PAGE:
=================================================================== RESEARCH PATHS AND BYWAYS: "WHY DIDN'T I SEE THAT?" by Patricia Law Hatcher, CG, FASG =================================================================== When I review the written compilations and conclusions of other researchers, I often see things that the author has overlooked. I suppose it would be nice to say that such observations are brilliance on my part, but that rarely is the case. They usually are things obvious enough that the researcher exclaims, "Why didn't I see that?" "Why didn't I see that?" This is a question worth answering, because the answers can help us avoid problems in our own research. Let me begin with a disclaimer. Some of the vision problems described below are familiar to me as my own. I've exclaimed, "Why didn't I see that?" on more than one occasion myself. Let's take a genealogical vision exam. TUNNEL VISION Most of us are searching for our own ancestry. We find an ancestor and then seek his or her parents. When we find them, we shout "Eureka!" and immediately begin seeking their parents. We are wearing ancestral blinders. We ignore everyone other than OUR ancestor. The corrective prescription would read, "Equality for siblings!" Your ancestor's siblings have the same parents as your ancestor. If you can't find your ancestor's parents, the solution may lie with siblings. Furthermore, it's awfully easy to make a mistake. I rather like the quality control of confirming that my ancestor's siblings have the same set of parents as my ancestor. FAR-SIGHTEDNESS Many of us are too goal oriented. Our eye is drawn to the unknown distant past instead of focusing on the portion of the past with which we have already connected. We are so anxious to push onward that we don't take the time to establish a firm base from which to do the pushing. The corrective prescription would read, "Slow down. Observe the scenery. Get to know the people." Be thorough. Spend ample time in the locality and with the individuals you have identified. NEAR-SIGHTEDNESS This problem has become more common in recent years. People seem to over analyze each piece of evidence, discussing various reasons why the document might say what it does. It is true that we need to keep in mind the reasons a document was created and any legal or religious restrictions of the time, but too much analysis can detract from what is explicitly stated in the document. The corrective prescription would read, "Just the facts, ma'am." Those of you who remember Dragnet will remember that Joe Friday understood perfectly well that the extra information being imparted would often obscure (intentionally or unintentionally) the information he needed. I would rather see a straightforward presentation of all documents, unclouded by analysis, than to see something I recently encountered: several pages analyzing a document, without once telling me precisely what the document said. BLURRED VISION One of the things I often see in narratives is smudged identities. Let me explain. Over and over I see a sentence such as "Henry deeded his land to his son John in 1830." Immediately, I want to know what the deed REALLY said. Did Henry say "my son" or did he merely say "John?" I am left to puzzle whether the researcher knew there was a son John, assumed there was a son John, or WISHED there were a son John. When we add these "helpful" phrases, we smudge the identity of the individuals involved (in this case, perhaps, a second cousin once removed). The corrective prescription would read, "Always present literal transcriptions of names and relationships." Until your research has been compiled and reviewed, William should remain William, Billy should remain Billy, Will jr. should remain Will jr., Wm. F. should remain Wm. F., and so on. POOR FOCUS This is the old-fashioned "can't see the forest for the trees" problem--or perhaps the "can't see the trees for the forest" problem. We need to maintain a balance and examine BOTH the individual records and the records in relationship to each other. The corrective prescription would read, "Step back, blink twice, and look again. Then step forward, blink twice, and look again." My favorite mechanism for doing so is to create a chronology with extracts of all records (including places), with names given exactly as in the records. It is amazing what is revealed when we let our ancestors live their lives in chronological order. MONOCULAR VISION The genealogical manifestation of monocular vision is only researching half of a couple--almost always the male half because of the focus on surnames. We can all fall into this trap because women's birth surnames disappear upon marriage. But that is no reason to ignore the wife. Are we sure he had only one? What records do we have indicating her name? For exactly what years do we know the name of the wife? The corrective prescription would read, "Give her a paragraph of her own." If we force ourselves to discuss the wife as an individual, specifically identifying when we know of her presence, even if nameless (birth of a child, "Henry and wife received communion"), we are less likely to miss clues of identity or to latch onto the wrong ancestry. OFFICE HOURS ARE OVER... but these prescriptions for clearer vision can be filled at any time --the sooner, the better for your research. ...................................... Copyright 1998-2004, MyFamily.com, Inc. and its subsidiaries Reprinted by permission, "Ancestry Daily News"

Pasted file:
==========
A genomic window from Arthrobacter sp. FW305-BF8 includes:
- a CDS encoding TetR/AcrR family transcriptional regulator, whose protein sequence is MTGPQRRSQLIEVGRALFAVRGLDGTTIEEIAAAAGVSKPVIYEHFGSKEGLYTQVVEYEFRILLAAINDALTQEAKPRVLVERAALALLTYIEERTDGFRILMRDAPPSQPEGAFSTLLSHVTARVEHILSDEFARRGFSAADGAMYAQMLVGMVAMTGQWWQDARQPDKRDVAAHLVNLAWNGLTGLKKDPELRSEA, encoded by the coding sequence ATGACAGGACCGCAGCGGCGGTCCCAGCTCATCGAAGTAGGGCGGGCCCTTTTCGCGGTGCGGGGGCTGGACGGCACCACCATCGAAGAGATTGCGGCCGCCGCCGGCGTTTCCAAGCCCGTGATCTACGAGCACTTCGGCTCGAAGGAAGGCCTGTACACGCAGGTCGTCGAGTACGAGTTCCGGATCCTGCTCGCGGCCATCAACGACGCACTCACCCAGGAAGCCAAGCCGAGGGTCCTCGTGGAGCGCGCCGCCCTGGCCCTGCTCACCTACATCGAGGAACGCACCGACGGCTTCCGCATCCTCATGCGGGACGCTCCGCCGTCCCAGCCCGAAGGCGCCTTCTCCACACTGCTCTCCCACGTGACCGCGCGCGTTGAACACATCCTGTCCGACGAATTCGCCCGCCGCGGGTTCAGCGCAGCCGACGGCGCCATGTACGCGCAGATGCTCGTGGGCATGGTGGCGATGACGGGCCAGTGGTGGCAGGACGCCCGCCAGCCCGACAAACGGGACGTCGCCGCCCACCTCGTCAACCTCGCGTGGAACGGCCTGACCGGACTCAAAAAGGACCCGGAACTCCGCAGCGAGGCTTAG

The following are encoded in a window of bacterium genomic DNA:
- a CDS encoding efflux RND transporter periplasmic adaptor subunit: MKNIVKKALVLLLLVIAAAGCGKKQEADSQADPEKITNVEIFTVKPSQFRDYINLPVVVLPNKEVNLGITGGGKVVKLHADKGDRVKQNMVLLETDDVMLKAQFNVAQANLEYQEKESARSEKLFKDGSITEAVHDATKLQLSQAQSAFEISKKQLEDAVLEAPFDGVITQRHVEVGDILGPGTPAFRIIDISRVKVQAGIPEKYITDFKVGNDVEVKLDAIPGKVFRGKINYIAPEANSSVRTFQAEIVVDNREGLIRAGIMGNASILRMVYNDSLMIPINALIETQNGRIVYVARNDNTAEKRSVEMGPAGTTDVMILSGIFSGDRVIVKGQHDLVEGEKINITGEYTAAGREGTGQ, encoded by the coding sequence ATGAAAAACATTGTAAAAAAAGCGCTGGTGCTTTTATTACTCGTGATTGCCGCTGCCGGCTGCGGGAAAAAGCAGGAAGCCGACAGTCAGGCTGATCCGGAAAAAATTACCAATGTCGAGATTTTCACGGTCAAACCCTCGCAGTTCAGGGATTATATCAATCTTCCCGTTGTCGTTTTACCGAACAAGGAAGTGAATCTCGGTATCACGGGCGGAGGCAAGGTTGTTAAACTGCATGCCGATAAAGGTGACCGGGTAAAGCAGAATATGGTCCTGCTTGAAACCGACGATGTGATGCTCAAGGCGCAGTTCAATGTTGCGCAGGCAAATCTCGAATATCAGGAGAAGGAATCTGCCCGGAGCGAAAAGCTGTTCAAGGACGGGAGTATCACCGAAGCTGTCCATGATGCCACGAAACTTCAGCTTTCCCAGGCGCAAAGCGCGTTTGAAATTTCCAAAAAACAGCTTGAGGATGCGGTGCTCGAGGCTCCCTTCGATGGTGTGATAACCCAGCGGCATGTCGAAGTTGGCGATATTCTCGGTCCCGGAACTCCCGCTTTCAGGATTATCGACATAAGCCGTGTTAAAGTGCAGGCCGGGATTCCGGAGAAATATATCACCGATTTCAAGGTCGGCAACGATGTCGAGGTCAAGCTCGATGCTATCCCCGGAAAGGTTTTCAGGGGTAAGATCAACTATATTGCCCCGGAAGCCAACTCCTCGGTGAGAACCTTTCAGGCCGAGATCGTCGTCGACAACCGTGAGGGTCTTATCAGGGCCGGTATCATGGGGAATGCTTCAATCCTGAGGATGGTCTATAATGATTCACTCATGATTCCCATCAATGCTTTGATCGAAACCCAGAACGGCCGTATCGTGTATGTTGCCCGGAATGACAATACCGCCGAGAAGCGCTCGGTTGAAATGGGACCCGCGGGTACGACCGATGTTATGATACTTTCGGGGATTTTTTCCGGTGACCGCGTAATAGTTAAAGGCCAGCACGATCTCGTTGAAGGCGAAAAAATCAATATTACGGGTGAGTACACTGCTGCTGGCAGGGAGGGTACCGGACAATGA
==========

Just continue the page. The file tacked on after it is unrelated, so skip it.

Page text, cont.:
===================================================================== Family History Compass: "Taking Stock," by Juliana Smith ===================================================================== My book collection has grown to the point where the four bookshelves in my office can no longer contain it. I would like to replace one of the smaller shelves with a taller shelf. Unfortunately, for now the budget says "no" to any large furniture purchases, so I have had to put some of my books in boxes in the closet. This makes it tough when I need to find a book. Of course I've tried to sort the books so that the lesser-used volumes go in the boxes, but you know how that goes. As soon as it goes into that hard-to-reach box on the top shelf, I can be sure I'll need it. As I was wading through the boxes the other day, I found a duplicate book, so I called my mother to see if she was missing her copy. No, she also has one. So at some point, I blew $25 on a book I already had. This isn't the first time this has happened, and because I'm a bit frugal in nature, this really bugs me. So I decided my big summer project will be to take stock--and not just with my books. Since I work with my mother on our family history, there have been way too many times where one of us has called the other with a great find, only to have the wind taken out of our sails when we find out the other already has that record. So in my never-ending quest to become a lean, mean, organized genealogical machine, I am going to step back and inventory what I have. Both projects will, of course, involve doing some filing and organizing. When I enter the location, "Desktop--third pile from the left, halfway down" will not be a good descriptor. Then there will be the issue of how to catalog my collections. In today's "Family History Compass," I thought I'd take a look at some options I am investigating for taking an inventory of my family history tools and documents. BOOKS AND CDS I remembered reading an article by Mark Howells in the May/June 2004 issue of "Ancestry" Magazine, titled "Do I Have That Book?" (Boy, that title sure rings a bell!) It reviewed a software program called Readerware (http://www.readerware.com ) that catalogs books. It sounds like a neat program, and just for the heck of it I decided I would see if there were other comparable programs available. I found quite a few by simply doing a search for "book inventory software" (without quotes). There were more at Tucows.com, a popular site for downloading software. Prices ranged from $24.95 to around $65 and most were available as shareware. (Shareware is software you can download and try for free for a limited time, after which you are required to purchase to continue access.) Features varied on the different software, but the most important features--descriptive information and locator information--were fairly consistent. Once entered, by either entering an ISBN number, title or author, or scanning a bar code (you'll need additional equipment for scanning bar codes to use this method), many of the programs could search sites like Amazon.com to fill in additional information about the publication, saving a lot of typing time. Some went further adding features such as whether a book was autographed, whether you had loaned it to someone (also to whom and when returned), ability to include images (photos showing the condition of the book or images of covers), label printing, and spaces for reviews and comments. Several also allowed you to include books you don't own, with fields to specify "owned" and "want to own," creating a kind of wish list. There are also programs available for cataloging CD-ROMs, but I only found one that combined music, video, books, and software, and that was AVCataloger (http://www.avcataloger.com/ ). I like the idea of being able to keep my CDs and books in the same database. I still haven't made a decision, and my purchase will have to wait until payday, but I like the options I'm seeing out there, and while the more frugal Juliana is telling me to save my money and try to develop my own inventory on a spreadsheet, I am very tempted to go ahead and buy one, since many of the added timesaving features may help inspire me to get this project done. Besides, if it saves me from duplicating a couple of pricey purchases, it will have paid for itself. DOCUMENT INVENTORIES As previously mentioned, Mom and I have had ended up duplicating research too often. It's just a question of one hand not knowing what the other is doing, and like the duplication of book purchases, the duplication of research wastes time and money--neither of which are in excess around here. So I need to take stock of what I have and from there I'll better be able to determine what direction Mom and I need to go in to further our search. So what options do we have? I have created timelines for each ancestral family, which include the records I have collected that pertain to them. While they are very helpful in finding gaps in time periods, I'd like to see more of a checklist that will show me at a glance what I need to go after. There are forms available online that can be used, like the one at Rory's Genealogy page: http://free.prohosting.com/~roryc/tools/res_cklst.htm . Another one from the "Ancestors" PBS series website, covers home sources at: http://www.pbs.org/kbyu/ancestors/firstseries/teachersguide/pdf/checklist.pdf (Note: This is a PDF file and requires the free Adobe Acrobat Reader to view and print.) These are great for getting ideas of what I'm missing, but I'd really prefer to store my inventory electronically, so that I can take it with me on my laptop when I go on research trips. Plus, we're driving to a family reunion this summer and I can use some of the car time to log things. One way would be to create my own checklist template, using a word processor or spreadsheet and listing items that I should be gathering on all my ancestors. Then I could save one document for each person and customize it. Another option is to enter the information in Clooz, a program designed specifically for this purpose (http://www.ancestry.com/rd/prodredir.asp?sourceid=831&key=P1470 ). Not only does it allow you to enter all the information you've located for your ancestors, it also lets you enter all those records that you haven't quite been able to tie in to your family. I've had this program for years and although I started entering one family line into it a while back, I got lazy and shelved that project in favor of growing some of those evil piles that seem to like to pop up around my office. My summer resolution is to get the database updated in it and print off inventories to share with Mom so that we can compare notes. First though, I want to take a look at the manual and go over the steps so that I enter everything properly. Now which box did I put that in? Must be in the box on the top shelf. ____________________________________________________________________ Copyright 1998-2004, MyFamily.com, Inc. and its subsidiaries. Reprinted with permission, "Ancestry Daily News"